Markers of cholesterol transport are associated with amyloid deposition in the brain

Department of Internal Medicine, School of Medicine, Wake Forest University, Winston-Salem, NC, USA. Electronic address: .
Neurobiology of aging (Impact Factor: 5.01). 10/2013; 35(4). DOI: 10.1016/j.neurobiolaging.2013.09.040
Source: PubMed


Cholesterol is implicated in the development of late-onset Alzheimer's disease (AD). We sought to determine the associations between beta amyloid (Aβ) plaque deposition in vivo using Pittsburgh compound B (PiB) and several indices of cholesterol homeostasis (i.e., total cholesterol, high-density lipoprotein cholesterol, low-density lipoprotein cholesterol, triglycerides, apolipoprotein E (ApoE), clusterin, oxysterol metabolites of cholesterol, and previously reported genes associated with late-onset AD) in 175 nondemented elderly subjects. High Aβ deposition was associated significantly with a lower Mini-Mental State Examination score (<27 points, p = 0.04), high systolic blood pressure (p = 0.04), carrying the apolipoprotein E epsilon 4 allele (p < 0.01), and lower plasma ApoE levels (p = 0.02), and variation in the ABCA7 (p = 0.02) and EPHA1 genes (p = 0.02). Cholesterol measures were not related to Aβ deposition in this cohort of nondemented elderly adults. However, plasma and genetic factors relating to cholesterol transport were associated with Aβ deposition in the brain. A better understanding of cholesterol transport mechanisms may lead to the design of potential targets for the prevention of Aβ deposition in the brain.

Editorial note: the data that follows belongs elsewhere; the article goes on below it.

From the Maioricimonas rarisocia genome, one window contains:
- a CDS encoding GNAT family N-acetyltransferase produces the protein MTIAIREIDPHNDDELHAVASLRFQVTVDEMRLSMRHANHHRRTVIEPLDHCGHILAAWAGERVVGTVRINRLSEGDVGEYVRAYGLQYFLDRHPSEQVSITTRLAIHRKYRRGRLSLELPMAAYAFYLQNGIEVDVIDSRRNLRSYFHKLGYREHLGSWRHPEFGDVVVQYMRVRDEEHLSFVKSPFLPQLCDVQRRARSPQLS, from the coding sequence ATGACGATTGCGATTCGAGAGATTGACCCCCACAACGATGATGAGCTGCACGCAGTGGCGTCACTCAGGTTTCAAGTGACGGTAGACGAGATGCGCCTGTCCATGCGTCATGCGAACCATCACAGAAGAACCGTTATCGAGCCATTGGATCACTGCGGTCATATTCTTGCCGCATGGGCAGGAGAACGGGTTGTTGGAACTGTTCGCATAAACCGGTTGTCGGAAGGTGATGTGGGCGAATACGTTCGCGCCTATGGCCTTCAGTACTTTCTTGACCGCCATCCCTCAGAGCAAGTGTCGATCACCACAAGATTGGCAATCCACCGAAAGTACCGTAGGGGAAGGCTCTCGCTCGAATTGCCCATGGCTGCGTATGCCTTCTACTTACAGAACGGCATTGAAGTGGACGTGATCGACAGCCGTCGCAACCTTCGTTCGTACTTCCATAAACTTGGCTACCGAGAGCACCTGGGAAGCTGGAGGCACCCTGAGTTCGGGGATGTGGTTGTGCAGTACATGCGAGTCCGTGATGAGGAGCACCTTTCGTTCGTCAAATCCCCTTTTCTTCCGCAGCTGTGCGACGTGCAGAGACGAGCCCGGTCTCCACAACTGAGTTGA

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    • "An association with amyloid deposition has been described for ABCA7 rs3764650 (Shulman et al., 2013), ABCA7 rs3752246 (Hughes et al., 2014), BIN1 rs744373 (Hohman et al., 2013), CR1 rs6701713 (Shulman et al., 2013), CR1 rs3818361 (Thambisetty et al., 2013), CR1 rs6656401, and CLU rs3818361 (Hohman et al., 2013). CD2AP rs9349407 has been associated with postmortem neuritic plaque burden in the advanced stages of the disease (Shulman et al., 2013), but interestingly not with PiB binding in nondemented elderly (Hughes et al., 2014). "

    Full-text · Article · Nov 2015
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    • "The hypothesis is further substantiated by findings showing direct interaction between CLU and Aβ [25], [26]. However, despite these suggestive preclinical findings, clinical data is lacking to corroborate a significant effect of CLU on Aβ burden as a major mechanism underlying the genetic link to AD [27], [28]. Healthy carriers of the CLU rs11136000 risk allele C show decreased white matter integrity [29], altered coupling between hippocampus and prefrontal cortex during memory processing [30], and significant longitudinal increases of cerebral blood flow in the hippocampus and anterior cingulate cortex [31], indicating that CLU may also participate in non-Aβ pathways that could modulate vulnerability to AD. "